Volatility is bad for People, Profit and the Planet

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New writing… This latest opinion piece explores why extreme market volatility is not only bad for both Profit and People, but could also prove much worse for the Planet. It was authored by Jim McClelland for The Hub — the award-winning content platform curated by Mitsubishi Electric.

Whilst entrepreneurial types might thrive on disruption, most businesses and individuals value economic stability and financial security. At present, however, the wrong kinds of records are being broken monthly, weekly, even daily — as we swim against wave after wave of the highest inflation, lowest growth, steepest rise and sharpest fall.

So, what, if anything, can we learn from these traumatic events?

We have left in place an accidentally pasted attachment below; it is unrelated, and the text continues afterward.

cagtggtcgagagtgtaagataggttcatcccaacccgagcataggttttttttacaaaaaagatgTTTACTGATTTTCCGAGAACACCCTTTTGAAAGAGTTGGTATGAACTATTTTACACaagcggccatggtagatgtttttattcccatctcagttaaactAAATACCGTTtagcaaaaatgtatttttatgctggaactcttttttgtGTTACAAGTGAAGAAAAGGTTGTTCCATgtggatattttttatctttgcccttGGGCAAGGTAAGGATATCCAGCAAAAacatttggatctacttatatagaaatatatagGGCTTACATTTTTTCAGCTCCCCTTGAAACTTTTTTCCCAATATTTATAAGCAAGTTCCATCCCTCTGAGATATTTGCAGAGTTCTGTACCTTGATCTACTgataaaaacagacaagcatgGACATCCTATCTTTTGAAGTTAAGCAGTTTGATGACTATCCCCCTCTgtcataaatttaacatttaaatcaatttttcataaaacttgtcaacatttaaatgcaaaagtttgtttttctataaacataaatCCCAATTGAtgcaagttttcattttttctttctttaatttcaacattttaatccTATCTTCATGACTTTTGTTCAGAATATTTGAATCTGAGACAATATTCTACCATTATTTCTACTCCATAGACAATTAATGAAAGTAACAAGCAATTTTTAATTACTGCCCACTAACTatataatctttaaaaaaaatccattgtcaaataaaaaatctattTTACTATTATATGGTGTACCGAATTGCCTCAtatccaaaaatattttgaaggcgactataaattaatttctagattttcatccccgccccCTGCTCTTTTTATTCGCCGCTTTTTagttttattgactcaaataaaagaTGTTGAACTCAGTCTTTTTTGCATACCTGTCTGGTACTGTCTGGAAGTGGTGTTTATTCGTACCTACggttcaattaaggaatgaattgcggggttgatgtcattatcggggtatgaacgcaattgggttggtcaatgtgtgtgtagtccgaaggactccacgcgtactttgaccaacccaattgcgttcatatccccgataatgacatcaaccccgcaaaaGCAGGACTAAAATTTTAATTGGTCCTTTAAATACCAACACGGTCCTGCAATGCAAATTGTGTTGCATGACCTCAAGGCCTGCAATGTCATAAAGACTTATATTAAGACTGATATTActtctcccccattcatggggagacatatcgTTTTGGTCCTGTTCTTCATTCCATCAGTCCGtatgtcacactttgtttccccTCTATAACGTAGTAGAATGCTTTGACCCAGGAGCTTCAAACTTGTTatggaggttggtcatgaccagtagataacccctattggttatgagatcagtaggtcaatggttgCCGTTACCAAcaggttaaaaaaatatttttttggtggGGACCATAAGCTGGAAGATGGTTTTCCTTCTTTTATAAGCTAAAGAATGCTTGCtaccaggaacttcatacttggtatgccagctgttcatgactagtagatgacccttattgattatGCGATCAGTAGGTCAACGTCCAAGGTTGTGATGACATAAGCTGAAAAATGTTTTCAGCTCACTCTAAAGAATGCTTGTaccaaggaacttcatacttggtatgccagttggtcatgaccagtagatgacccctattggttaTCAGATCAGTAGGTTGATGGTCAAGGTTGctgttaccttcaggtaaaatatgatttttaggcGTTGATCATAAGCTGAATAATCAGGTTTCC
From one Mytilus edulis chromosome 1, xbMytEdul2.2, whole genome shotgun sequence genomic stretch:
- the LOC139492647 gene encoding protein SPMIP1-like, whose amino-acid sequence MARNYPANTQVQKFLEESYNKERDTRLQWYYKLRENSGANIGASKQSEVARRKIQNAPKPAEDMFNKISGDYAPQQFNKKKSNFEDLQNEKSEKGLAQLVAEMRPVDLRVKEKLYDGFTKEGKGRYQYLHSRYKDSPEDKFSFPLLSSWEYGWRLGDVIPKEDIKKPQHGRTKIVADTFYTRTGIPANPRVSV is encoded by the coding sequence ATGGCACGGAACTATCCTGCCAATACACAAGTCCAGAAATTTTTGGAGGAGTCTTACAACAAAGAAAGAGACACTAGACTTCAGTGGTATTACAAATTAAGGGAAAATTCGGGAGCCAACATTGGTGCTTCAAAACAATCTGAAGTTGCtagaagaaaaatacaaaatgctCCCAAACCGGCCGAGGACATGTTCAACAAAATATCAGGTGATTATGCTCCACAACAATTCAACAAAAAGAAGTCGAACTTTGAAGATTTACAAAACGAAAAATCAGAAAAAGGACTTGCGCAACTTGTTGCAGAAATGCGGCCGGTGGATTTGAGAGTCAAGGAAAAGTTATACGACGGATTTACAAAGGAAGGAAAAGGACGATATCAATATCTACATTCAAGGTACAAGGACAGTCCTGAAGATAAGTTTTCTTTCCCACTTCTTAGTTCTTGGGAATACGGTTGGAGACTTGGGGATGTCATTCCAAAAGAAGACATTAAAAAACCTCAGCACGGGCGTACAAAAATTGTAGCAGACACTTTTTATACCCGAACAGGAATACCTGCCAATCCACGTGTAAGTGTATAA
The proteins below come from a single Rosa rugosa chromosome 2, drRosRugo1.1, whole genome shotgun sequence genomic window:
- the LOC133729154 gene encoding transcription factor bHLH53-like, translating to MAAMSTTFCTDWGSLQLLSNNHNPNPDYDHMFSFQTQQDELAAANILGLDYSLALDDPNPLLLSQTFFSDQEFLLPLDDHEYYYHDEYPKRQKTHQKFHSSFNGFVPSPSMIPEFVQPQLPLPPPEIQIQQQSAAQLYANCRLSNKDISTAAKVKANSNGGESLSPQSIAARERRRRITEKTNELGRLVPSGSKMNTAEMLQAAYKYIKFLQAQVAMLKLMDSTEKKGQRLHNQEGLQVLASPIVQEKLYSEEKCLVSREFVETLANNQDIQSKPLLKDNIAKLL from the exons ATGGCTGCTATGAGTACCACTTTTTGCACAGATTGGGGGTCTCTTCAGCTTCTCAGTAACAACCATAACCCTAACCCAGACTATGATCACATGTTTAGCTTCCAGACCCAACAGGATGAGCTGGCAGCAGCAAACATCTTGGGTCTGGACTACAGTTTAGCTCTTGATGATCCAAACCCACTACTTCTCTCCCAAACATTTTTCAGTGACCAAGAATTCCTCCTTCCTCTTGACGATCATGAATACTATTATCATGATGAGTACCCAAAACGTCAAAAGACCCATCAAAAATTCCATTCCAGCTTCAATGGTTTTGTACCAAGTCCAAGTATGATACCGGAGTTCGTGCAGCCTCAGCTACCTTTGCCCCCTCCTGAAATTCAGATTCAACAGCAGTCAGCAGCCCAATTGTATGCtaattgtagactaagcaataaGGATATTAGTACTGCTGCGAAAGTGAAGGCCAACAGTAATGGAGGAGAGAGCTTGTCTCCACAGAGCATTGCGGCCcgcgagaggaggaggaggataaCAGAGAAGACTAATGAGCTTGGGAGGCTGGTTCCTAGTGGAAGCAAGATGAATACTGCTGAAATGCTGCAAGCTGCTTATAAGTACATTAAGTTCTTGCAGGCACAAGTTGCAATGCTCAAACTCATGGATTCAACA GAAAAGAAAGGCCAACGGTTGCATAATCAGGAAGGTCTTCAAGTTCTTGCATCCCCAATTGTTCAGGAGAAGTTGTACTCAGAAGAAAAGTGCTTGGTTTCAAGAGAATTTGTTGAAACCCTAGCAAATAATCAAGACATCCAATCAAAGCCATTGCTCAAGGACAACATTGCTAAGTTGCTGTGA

The lessons are obviously different for different companies and individuals — some are harsh, even brutal — and no two situations, or sets of circumstances, are quite the same.

There are, though, some common principles to extrapolate and values to share. Plus, in terms of the triple-bottom-line of sustainability, shifting our thinking from Profit and People to the Planet provides us with other learnings, too.

In Nature, of course, change is constant — habitats and species evolve over time. However, this is not the same as the volatility in finance and economics. Distinctions must be made.

Whilst some companies and brands might go under, in general, markets, stocks and shares can often recover their losses, quickly and sometimes completely.

The same, sadly, cannot be said for natural capital.

So, to read more about the true cost of living unsustainably, click the link below to check out the article in full, free to access on The Hub:

Volatility is bad for People, Profit and the Planet.

To view a back-catalogue of articles authored by Jim McClelland for ‘The Hub’, please see archive here.

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